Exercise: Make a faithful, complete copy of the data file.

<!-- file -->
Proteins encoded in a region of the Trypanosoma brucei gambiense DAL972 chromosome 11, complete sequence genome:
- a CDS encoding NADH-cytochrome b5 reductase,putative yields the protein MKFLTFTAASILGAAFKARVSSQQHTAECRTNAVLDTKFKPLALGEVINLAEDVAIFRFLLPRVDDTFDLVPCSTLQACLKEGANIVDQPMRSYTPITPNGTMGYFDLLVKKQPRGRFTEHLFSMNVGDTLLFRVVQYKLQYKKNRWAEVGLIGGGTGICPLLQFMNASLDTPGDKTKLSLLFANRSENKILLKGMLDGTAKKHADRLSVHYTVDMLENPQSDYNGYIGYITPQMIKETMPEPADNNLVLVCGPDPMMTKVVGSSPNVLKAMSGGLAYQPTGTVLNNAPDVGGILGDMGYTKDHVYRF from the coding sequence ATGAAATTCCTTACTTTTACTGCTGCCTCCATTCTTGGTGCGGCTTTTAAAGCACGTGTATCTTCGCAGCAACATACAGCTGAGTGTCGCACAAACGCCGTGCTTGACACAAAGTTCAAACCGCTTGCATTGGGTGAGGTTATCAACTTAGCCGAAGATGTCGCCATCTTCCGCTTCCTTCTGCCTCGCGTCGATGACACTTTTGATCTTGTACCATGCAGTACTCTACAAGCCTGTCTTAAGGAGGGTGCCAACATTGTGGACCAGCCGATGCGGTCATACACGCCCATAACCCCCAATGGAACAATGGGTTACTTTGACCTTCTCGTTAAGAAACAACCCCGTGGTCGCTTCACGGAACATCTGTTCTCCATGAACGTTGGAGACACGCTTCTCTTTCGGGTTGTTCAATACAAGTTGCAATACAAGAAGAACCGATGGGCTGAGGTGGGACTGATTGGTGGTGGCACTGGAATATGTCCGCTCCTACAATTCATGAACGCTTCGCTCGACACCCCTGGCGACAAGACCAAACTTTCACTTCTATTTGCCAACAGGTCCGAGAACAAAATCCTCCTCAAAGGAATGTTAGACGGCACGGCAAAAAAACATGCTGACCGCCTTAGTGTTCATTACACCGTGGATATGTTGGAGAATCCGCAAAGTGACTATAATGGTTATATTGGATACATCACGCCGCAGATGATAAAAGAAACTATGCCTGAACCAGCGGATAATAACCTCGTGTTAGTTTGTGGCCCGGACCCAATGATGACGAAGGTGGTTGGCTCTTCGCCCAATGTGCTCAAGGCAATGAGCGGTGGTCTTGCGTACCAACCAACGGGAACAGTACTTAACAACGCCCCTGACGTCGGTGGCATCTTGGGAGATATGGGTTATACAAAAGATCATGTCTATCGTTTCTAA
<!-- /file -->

Proteins encoded in a region of the Trypanosoma brucei gambiense DAL972 chromosome 11, complete sequence genome:
- a CDS encoding NADH-cytochrome b5 reductase,putative yields the protein MKFLTFTAASILGAAFKARVSSQQHTAECRTNAVLDTKFKPLALGEVINLAEDVAIFRFLLPRVDDTFDLVPCSTLQACLKEGANIVDQPMRSYTPITPNGTMGYFDLLVKKQPRGRFTEHLFSMNVGDTLLFRVVQYKLQYKKNRWAEVGLIGGGTGICPLLQFMNASLDTPGDKTKLSLLFANRSENKILLKGMLDGTAKKHADRLSVHYTVDMLENPQSDYNGYIGYITPQMIKETMPEPADNNLVLVCGPDPMMTKVVGSSPNVLKAMSGGLAYQPTGTVLNNAPDVGGILGDMGYTKDHVYRF from the coding sequence ATGAAATTCCTTACTTTTACTGCTGCCTCCATTCTTGGTGCGGCTTTTAAAGCACGTGTATCTTCGCAGCAACATACAGCTGAGTGTCGCACAAACGCCGTGCTTGACACAAAGTTCAAACCGCTTGCATTGGGTGAGGTTATCAACTTAGCCGAAGATGTCGCCATCTTCCGCTTCCTTCTGCCTCGCGTCGATGACACTTTTGATCTTGTACCATGCAGTACTCTACAAGCCTGTCTTAAGGAGGGTGCCAACATTGTGGACCAGCCGATGCGGTCATACACGCCCATAACCCCCAATGGAACAATGGGTTACTTTGACCTTCTCGTTAAGAAACAACCCCGTGGTCGCTTCACGGAACATCTGTTCTCCATGAACGTTGGAGACACGCTTCTCTTTCGGGTTGTTCAATACAAGTTGCAATACAAGAAGAACCGATGGGCTGAGGTGGGACTGATTGGTGGTGGCACTGGAATATGTCCGCTCCTACAATTCATGAACGCTTCGCTCGACACCCCTGGCGACAAGACCAAACTTTCACTTCTATTTGCCAACAGGTCCGAGAACAAAATCCTCCTCAAAGGAATGTTAGACGGCACGGCAAAAAAACATGCTGACCGCCTTAGTGTTCATTACACCGTGGATATGTTGGAGAATCCGCAAAGTGACTATAATGGTTATATTGGATACATCACGCCGCAGATGATAAAAGAAACTATGCCTGAACCAGCGGATAATAACCTCGTGTTAGTTTGTGGCCCGGACCCAATGATGACGAAGGTGGTTGGCTCTTCGCCCAATGTGCTCAAGGCAATGAGCGGTGGTCTTGCGTACCAACCAACGGGAACAGTACTTAACAACGCCCCTGACGTCGGTGGCATCTTGGGAGATATGGGTTATACAAAAGATCATGTCTATCGTTTCTAA